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Offline Marlin

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X-rays
« on: Jan 26, 2007, 02:47 »
Electromagnet radiation generated by accelerating electrons into a metal target is called Rontgen Radiation or more commonly X-rays. Where did the name X-ray come from?

The answer is intuitive if you don't want to google it.

Answer in a week if no one gets it.

Offline SloGlo

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Re: X-rays
« Reply #1 on: Jan 26, 2007, 08:42 »
dey wuz "x"tremely rare before the electron/metal target interaction wuz dizcovert?
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Offline RDTroja

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Re: X-rays
« Reply #2 on: Jan 26, 2007, 09:03 »
'X' was simply Roentgen's way of expressing 'unknown' -- just like in algebra.
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Offline Marlin

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Re: X-rays
« Reply #3 on: Jan 26, 2007, 11:47 »
'X' was simply Roentgen's way of expressing 'unknown' -- just like in algebra.

Very good, these are excerpts from three sources.

On the evening of November 8, 1895, he found that, if the discharge tube is enclosed in a sealed, thick black carton to exclude all light, and if he worked in a dark room, a paper plate covered on one side with barium platinocyanide placed in the path of the rays became fluorescent even when it was as far as two metres from the discharge tube. During subsequent experiments he found that objects of different thicknesses interposed in the path of the rays showed variable transparency to them when recorded on a photographic plate. When he immobilised for some moments the hand of his wife in the path of the rays over a photographic plate, he observed after development of the plate an image of his wife's hand which showed the shadows thrown by the bones of her hand and that of a ring she was wearing, surrounded by the penumbra of the flesh, which was more permeable to the rays and therefore threw a fainter shadow. This was the first "röntgenogram" ever taken. In further experiments, Röntgen showed that the new rays are produced by the impact of cathode rays on a material object. Because their nature was then unknown, he gave them the name X-rays. Later, Max von Laue and his pupils showed that they are of the same electromagnetic nature as light, but differ from it only in the higher frequency of their vibration.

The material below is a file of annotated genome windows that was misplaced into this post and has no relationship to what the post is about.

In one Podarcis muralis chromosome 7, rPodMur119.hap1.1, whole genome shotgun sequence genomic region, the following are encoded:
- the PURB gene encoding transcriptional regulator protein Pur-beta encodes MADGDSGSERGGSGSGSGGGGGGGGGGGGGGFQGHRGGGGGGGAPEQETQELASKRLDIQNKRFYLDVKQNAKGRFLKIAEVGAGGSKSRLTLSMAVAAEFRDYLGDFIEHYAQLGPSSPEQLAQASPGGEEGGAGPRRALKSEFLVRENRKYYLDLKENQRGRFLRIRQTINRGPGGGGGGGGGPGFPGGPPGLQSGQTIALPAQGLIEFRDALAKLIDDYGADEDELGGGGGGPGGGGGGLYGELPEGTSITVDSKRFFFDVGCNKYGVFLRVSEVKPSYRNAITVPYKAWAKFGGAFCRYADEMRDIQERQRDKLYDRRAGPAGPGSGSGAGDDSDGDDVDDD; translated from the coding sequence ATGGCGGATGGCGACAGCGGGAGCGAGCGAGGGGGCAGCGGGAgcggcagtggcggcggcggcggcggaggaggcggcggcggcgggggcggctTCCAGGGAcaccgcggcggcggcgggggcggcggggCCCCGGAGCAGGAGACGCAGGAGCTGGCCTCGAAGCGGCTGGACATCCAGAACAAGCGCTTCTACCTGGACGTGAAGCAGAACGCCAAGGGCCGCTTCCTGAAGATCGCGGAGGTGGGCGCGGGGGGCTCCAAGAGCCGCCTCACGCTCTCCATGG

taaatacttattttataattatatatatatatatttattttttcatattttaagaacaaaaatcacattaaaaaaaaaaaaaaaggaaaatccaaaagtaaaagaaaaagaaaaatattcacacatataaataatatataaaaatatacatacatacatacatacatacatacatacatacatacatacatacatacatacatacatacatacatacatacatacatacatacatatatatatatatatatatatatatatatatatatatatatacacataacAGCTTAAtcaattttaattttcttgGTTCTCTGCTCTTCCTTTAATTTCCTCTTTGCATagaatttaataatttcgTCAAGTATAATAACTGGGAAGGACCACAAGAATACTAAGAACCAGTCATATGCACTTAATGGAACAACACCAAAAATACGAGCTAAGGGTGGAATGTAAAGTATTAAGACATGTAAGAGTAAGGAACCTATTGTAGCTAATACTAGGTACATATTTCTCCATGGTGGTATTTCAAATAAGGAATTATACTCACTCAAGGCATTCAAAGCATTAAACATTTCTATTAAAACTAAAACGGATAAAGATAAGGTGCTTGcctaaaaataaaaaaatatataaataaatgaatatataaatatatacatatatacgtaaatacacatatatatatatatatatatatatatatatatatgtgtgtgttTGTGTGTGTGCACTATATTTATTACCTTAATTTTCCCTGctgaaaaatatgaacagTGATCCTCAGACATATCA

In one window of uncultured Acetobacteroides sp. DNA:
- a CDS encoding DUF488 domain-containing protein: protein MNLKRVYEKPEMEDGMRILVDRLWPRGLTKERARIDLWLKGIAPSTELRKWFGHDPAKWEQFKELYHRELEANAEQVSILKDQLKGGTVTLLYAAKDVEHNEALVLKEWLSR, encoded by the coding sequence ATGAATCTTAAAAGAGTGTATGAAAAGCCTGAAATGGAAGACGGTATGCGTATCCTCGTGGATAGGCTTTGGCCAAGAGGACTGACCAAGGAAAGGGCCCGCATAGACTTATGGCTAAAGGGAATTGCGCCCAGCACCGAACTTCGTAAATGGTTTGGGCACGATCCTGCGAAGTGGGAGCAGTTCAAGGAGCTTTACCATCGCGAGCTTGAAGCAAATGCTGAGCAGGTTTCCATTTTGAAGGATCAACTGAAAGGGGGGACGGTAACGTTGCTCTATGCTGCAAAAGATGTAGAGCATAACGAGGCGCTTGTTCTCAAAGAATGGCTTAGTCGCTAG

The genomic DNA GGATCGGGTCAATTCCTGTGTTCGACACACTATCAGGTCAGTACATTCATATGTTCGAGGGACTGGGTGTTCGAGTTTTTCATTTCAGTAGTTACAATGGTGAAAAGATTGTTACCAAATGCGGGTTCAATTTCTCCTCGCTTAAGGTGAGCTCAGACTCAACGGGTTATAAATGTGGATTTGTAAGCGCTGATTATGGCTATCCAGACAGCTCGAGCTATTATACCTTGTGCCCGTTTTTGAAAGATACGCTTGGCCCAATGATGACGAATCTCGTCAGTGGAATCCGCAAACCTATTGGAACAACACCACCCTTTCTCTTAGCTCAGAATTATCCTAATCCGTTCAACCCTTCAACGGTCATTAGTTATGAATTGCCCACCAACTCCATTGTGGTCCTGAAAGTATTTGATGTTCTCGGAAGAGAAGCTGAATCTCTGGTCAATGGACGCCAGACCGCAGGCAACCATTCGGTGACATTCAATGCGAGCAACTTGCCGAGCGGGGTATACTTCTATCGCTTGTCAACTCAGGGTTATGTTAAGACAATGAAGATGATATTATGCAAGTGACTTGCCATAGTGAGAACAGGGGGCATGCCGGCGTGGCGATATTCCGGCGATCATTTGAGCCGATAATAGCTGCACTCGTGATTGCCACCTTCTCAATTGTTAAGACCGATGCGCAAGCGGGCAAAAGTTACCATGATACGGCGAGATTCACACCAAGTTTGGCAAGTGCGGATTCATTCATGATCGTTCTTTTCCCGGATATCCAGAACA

"X-rays are also called Röntgen rays in the recognition of Wilhelm Conrad Röntgen. He discovered them while experimenting with a Crookes tube, which generates cathode rays. He noted that a photographic plate wrapped in black paper lying near the tube was fogged when developed. Later, in his laboratory, he noticed that a screen located six feet away was glowing. Knowing that cathode rays can only travel short distances outside the tube, he realized he was observing a new, unknown form of ray which he called X-ray because the symbol ‘X’ is used for the unknown in mathematics."

"X-rays (are a kind of) penetrating electromagnetic radiation having a shorter wavelength than light and are produced by bombarding a target, usually made of tungsten, with high-speed electrons. X-rays were discovered accidentally in 1895 by the German physicist Wilhelm Conrad Röntgen while he was studying cathode rays in a high-voltage, gaseous-discharge tube. Despite the fact that the tube was encased in a black cardboard box, Röntgen noticed that a barium-platinocyanide screen, inadvertently lying nearby, emitted fluorescent light whenever the tube was in operation. After conducting further experiments, he determined that the fluorescence was caused by invisible radiation of a more penetrating nature than ultraviolet rays. He named the invisible radiation ‘X-ray’ because of its unknown nature. Subsequently, X-rays were known also as Röntgen rays in his honour."

Offline SloGlo

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Re: X-rays
« Reply #4 on: Jan 27, 2007, 08:15 »
dang!  dat wuz won fast weak!  eye taugh yinz sayed "intuitive", not logical.  hail, "x" as unknown is logical, knot intuitive! 

roflmao.... karma two ya ennyweigh, marlin.
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dubble eye, dubble yew, dubble aye!

dew the best ya kin, wit watt ya have, ware yinze are!

 


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